BW: As regard to wells and the factories, one can make a reasonable argument, not
a pleasant argument, why Israel would want to do it?
RG: There was a political reason, and that was collective punishment and an effort to
weaken the support for Hamas.
ML: Is that a violation of international human rights, destruction of infrastructure?
RG: It is a war crime. It is an attack on civilian objects, as opposed to military objects.
ML: Is that the kind of attack that is serious enough to warrant reprimand through
RG: It would certainly be something that falls within the jurisdiction of the ICC.
BW: Let's jump to civilians. Do you follow that same logic with regard to civilians? i.e.
in regard to the water, electrical, and food, they wanted to go after the
infrastructure, in regards to civilians, was that disregard for human rights, or was it
RG: Certainly some of the incidents appear to be intentional. What we didn't do,
because it wasn't our mandate to do, was to investigate who bore responsibility.
Whether this was policy at a high level, or policy at a battalion level, or specific
soldiers who acted on their own. That is the sort of investigation that we suggested
should be taken by Israel itself.
BW: If I remember correctly, in the report, you quote Israeli officials who say "we are
going after the infrastructure, we want to cause them hurt," and so on and so forth,
but I don't remember any references to Israeli officials indicating their intention to kill
RG: No, we didn't make any allegation that there was a policy to kill civilians.
ML: That is an issue that has to be investigated.
BW: Like you, I was raised in the South African Jewish community. I know exactly the
community you have come from, I was raised in the same community, with similar
values around Israel and so on. And it seems to me that when I read the statement
that you made yesterday just before the council ... it felt to me very courageous
because I admire immensely what you did. It was so moving to me to read that
ML: You made a statement in response to a woman who was attacking you for
betraying your own people?
RG: I said I wasn't going to dignify her remarks with a response, but they call to
mind the attacks made on me as a white South African for going against the interests
of whites during the Apartheid era. And I said I thought having regard to the terrible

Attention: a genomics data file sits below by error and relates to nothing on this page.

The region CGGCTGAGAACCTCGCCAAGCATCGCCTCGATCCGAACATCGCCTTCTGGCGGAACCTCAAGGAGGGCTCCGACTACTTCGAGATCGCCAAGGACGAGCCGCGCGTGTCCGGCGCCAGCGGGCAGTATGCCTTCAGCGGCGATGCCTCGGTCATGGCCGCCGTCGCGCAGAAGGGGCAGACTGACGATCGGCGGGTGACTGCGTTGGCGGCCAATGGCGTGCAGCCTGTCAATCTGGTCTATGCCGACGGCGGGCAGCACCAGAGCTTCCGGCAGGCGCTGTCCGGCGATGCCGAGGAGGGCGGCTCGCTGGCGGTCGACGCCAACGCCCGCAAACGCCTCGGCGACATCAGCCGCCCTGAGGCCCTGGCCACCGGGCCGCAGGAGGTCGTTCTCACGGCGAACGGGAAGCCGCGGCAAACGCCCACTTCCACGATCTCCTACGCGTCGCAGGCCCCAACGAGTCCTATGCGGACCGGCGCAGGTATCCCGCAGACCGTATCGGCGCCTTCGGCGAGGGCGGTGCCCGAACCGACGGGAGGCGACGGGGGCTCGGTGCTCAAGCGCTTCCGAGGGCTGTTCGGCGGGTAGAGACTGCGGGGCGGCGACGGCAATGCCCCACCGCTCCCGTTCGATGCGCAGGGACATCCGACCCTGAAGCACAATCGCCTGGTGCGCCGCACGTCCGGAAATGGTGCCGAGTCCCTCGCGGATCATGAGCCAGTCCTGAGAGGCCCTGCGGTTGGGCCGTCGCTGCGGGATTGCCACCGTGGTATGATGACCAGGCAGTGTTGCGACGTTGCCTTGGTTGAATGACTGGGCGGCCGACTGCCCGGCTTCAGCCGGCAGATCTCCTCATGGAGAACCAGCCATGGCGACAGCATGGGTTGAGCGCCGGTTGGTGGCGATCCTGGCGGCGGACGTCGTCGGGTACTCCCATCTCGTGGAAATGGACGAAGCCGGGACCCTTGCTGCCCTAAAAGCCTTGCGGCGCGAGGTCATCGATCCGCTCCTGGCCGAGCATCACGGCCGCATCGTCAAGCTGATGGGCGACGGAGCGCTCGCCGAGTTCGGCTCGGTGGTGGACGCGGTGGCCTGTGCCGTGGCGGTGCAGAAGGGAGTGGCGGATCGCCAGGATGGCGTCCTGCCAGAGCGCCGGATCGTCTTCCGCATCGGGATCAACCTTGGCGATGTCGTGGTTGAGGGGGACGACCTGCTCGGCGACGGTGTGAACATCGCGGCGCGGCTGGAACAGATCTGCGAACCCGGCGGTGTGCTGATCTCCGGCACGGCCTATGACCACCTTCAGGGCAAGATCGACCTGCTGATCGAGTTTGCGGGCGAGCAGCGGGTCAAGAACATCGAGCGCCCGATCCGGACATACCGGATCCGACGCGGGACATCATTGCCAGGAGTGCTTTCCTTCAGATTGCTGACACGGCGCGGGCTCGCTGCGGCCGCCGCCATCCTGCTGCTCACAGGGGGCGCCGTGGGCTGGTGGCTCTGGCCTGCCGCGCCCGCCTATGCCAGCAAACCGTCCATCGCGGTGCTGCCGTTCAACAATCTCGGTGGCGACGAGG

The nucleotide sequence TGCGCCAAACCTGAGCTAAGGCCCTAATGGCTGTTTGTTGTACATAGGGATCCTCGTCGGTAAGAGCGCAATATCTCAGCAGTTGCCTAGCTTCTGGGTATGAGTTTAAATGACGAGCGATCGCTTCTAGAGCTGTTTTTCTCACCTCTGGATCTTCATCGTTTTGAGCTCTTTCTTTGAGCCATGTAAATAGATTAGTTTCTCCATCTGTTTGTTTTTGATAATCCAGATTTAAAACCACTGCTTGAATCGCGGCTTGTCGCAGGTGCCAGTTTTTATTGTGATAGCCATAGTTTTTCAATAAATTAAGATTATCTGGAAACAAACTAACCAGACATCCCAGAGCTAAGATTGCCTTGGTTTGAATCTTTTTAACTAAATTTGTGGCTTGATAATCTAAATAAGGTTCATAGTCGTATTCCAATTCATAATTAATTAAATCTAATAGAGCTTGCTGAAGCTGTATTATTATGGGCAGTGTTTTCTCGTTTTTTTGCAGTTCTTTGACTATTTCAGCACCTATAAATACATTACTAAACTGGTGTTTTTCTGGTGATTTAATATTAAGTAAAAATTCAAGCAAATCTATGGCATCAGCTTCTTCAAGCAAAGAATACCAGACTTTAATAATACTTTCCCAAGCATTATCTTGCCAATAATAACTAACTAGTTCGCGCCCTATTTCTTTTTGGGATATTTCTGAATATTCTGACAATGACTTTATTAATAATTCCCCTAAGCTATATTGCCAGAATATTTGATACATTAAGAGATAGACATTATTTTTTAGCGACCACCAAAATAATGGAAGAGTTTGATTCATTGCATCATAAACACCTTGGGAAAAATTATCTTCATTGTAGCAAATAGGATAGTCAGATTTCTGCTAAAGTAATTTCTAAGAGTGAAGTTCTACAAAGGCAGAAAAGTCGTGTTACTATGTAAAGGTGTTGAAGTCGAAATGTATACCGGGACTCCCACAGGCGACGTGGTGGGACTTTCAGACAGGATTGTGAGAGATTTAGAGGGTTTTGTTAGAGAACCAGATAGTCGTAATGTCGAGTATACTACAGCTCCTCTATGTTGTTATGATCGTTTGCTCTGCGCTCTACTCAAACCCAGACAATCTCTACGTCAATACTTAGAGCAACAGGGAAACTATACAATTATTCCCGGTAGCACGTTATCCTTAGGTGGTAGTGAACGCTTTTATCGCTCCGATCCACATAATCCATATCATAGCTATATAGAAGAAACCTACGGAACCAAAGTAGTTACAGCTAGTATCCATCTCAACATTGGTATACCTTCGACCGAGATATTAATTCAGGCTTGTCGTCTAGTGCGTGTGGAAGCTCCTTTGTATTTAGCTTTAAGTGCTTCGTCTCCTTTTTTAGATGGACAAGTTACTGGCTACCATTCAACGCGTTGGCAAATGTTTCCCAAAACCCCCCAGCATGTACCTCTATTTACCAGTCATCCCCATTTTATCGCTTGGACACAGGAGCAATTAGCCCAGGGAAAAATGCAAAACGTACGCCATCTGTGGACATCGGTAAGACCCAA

history of the Jewish people, of over 2000 years of persecution, I found it difficult to
understand how Jews wouldn't respond in protecting the human rights of others.
And I talked about that as being a fundamental Jewish value.
BW: Rabbi Lerner and I are involved in an organization, Ta'anit Tzedeck, that is
calling for the lifting of the blockade because of the material deprivation it causes,
and we are calling upon people to fast the 3rd Thursday of each month in solidarity
with this demand. I wondered for you as a South African Jew who cares about Israel,
how is it to face the incredible wall that Israel has placed in your way about this, and
seeming disregard, like they aren't really interested in your findings and substantive
things. It is a position of arrogance.
RG: When I went into this, I didn't know any of the details we were going to find. I
obviously watched the TV and knew there was tremendous destruction, but I wasn't
prepared for what I saw on the ground.
BW: What happened when you saw what you saw on the ground?
RG: I was shocked at the number of buildings that had been razed. Particularly
private homes. And I wasn't prepared for the stories that were told by witnesses we
considered to be credible. As to the way the Israeli Army treated them. I felt a great
deal of shame and embarrassment particularly as a Jew, but also as a human being.
ML: Maybe you could cite one such story?
RG: Well, the one that really upset me was the shelling of a full Mosque during the
afternoon service. And we didn't look at other Mosques. We accepted the idea that
maybe some Mosques were used to give shelter to fighters and militants. They may
also have been used to store weapons, but even if that was true (and we found that
it wasn't in respect to this particular Mosque), but even if it was, it is completely
unacceptable and a warcrime to shell the Mosque during a service. There were
hundreds of people in that Mosque, and 15 people were killed and many more were
injured. It is that sort of conduct that is absolutely unacceptable. That was one of the
incidents that caught me in particular. And it is a particular concern because of the
reaction of people who were there. I put myself in the position how Jews would feel if
they were attacked in a synagogue when it was full of worshipers.
ML: Israeli Prime Minister said "The Israeli public will not be willing to take risks for